Which is better for kids? Public vs Private Education
Through a series of lucky circumstances, I’m teaching at a brand new independent school. Our school is tiny. Our largest classes have 10 students at a time. We play badminton together on Fridays. One of the teachers is personally going over every graduating student’s applications for university. Our ESL program facilitators are myself, and the Principal (I also cover Social Studies and Planning).
In many ways, this was what I always wanted. I wanted to work in a small school, I wanted to teach Social Studies and English Language. I wanted to work with teachers I liked and respected, and I wanted flexibility and trust from my administrators.
I originally really wanted to work in a public school. But that wasn’t in the cards – there just weren’t any jobs available when I graduated from my teaching program.
So now I teach in an independent school.
I field questions regularly on public vs private education. I get asked where I think parents should send their children (provided that they have the means and ability to make that choice) between the public and private or independent school system.
These are some things I would think about:
Private and Independent schools cost money. Anywhere from $4000 – $100,000 per year. Public schools are paid for by everyone, and while they aren’t necessarily free, they are not at an extra cost.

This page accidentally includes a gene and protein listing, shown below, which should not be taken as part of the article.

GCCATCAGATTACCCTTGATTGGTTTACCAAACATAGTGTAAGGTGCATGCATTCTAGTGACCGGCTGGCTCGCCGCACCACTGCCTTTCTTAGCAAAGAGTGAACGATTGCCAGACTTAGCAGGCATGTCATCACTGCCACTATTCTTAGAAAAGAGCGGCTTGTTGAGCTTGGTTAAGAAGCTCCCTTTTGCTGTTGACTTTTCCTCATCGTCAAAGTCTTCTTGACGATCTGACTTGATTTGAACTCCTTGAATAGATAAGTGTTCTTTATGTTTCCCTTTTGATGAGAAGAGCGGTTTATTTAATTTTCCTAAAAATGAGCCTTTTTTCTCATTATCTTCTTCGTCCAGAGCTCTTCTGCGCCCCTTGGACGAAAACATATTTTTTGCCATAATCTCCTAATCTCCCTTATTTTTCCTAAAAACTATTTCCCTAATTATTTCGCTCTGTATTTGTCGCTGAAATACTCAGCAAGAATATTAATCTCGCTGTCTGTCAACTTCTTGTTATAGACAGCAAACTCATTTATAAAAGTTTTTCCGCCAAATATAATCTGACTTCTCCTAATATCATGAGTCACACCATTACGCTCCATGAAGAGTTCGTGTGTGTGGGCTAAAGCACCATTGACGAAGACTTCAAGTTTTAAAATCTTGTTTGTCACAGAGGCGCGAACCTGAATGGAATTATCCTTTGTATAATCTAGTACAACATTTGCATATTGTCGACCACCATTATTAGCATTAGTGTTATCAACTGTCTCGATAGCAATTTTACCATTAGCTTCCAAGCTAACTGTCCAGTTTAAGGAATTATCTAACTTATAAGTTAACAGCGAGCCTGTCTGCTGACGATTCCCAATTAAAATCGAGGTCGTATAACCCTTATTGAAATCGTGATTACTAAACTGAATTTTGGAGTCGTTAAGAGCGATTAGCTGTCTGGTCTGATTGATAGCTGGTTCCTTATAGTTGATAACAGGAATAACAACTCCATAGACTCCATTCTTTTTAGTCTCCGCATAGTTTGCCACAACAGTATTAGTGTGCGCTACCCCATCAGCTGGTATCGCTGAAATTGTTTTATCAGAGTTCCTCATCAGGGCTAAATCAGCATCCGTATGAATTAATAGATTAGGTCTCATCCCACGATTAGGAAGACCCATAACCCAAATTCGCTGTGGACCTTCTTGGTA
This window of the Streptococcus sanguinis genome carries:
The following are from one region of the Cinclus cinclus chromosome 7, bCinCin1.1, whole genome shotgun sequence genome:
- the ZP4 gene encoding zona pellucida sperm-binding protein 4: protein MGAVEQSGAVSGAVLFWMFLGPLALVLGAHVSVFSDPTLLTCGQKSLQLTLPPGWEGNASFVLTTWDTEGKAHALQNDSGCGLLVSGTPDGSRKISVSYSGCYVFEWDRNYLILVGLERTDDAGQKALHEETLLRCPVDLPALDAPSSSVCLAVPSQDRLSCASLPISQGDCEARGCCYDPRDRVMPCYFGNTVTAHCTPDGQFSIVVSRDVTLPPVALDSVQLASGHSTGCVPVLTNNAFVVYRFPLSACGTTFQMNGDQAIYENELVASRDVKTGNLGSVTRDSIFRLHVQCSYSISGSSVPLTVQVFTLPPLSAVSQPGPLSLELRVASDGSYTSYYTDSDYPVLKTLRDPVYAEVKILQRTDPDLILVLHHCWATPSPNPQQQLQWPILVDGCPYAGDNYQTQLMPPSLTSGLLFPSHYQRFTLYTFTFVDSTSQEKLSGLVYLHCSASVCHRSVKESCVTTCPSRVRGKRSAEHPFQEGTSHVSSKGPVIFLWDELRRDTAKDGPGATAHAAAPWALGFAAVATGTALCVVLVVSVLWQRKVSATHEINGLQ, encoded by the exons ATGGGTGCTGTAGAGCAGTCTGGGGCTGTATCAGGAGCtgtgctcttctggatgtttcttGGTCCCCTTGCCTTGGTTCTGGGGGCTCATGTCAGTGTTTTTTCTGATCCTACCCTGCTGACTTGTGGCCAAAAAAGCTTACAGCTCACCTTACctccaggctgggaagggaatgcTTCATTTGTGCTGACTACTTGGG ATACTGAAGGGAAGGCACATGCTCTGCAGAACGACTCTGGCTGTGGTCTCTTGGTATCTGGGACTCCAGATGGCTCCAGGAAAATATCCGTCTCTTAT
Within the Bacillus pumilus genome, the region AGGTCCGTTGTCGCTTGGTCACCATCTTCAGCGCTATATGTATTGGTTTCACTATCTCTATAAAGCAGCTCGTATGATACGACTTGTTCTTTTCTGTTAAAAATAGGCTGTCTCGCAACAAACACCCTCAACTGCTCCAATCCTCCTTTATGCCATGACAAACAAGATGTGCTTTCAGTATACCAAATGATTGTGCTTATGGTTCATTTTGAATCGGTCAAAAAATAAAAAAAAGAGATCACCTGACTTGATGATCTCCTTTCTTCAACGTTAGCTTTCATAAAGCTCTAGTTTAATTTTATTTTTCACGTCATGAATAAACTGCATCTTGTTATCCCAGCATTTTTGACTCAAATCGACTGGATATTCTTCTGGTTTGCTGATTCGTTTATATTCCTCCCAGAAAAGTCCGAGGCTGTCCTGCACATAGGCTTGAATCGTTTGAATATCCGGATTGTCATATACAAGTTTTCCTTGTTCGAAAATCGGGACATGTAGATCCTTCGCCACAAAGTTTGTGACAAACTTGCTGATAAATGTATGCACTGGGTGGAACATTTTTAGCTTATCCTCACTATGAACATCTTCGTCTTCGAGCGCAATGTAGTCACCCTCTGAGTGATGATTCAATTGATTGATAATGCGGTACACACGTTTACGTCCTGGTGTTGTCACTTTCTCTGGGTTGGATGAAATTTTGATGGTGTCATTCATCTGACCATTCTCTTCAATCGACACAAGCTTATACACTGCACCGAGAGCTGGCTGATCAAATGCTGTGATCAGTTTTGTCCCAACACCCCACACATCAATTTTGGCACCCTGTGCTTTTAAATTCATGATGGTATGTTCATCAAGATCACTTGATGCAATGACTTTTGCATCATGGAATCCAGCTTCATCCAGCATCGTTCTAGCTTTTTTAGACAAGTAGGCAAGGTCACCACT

This already eliminates a significant number of classmates from more diverse socio-economic backgrounds from spending time with your child at school.
English Language Learning
British Columbia does not have a standard for teaching English as an Additional Language. If your kid is in Richmond (an area with a larger non-English speaking population), there are 5 levels of ESL classes that a student will take. They will start at an ESL 1 and 2 Science and English – and hopefully progress to a pull out (leaving the classroom for extra support) level 5 before they graduate.
If a student is designated as ESL they can have an extra year of public tuition and finish high school at 19.
From my brief practicum experience, I think this system works to a varying degree. Based on numbers, Richmond is able to offer classroom courses in ESL 1 and 2. This is not the same in other parts of the province. One of my colleagues, who immigrated to Canada at 12, and went to school on Vancouver Island, explained how he did nothing in class for most of his ESL learning experience. Teachers were too over-worked, the students that were learning English quiet enough and good enough at pretending to do work, that they were looked over. My colleague learned to speak English because he had to. He wanted to play basketball with the other kids.
At UBC, one of my professors in the ESL teaching faculty bemoaned the meaningless worksheets given to ESL students – so that the students had something to do, because the teacher didn’t know and wasn’t trained what to do with the students, etc. Busy work. It doesn’t help.
Private schools are not obligated to take every student. Many don’t admit English Language Learners. This keeps test scores high, and eliminates the need to hire specialist teachers.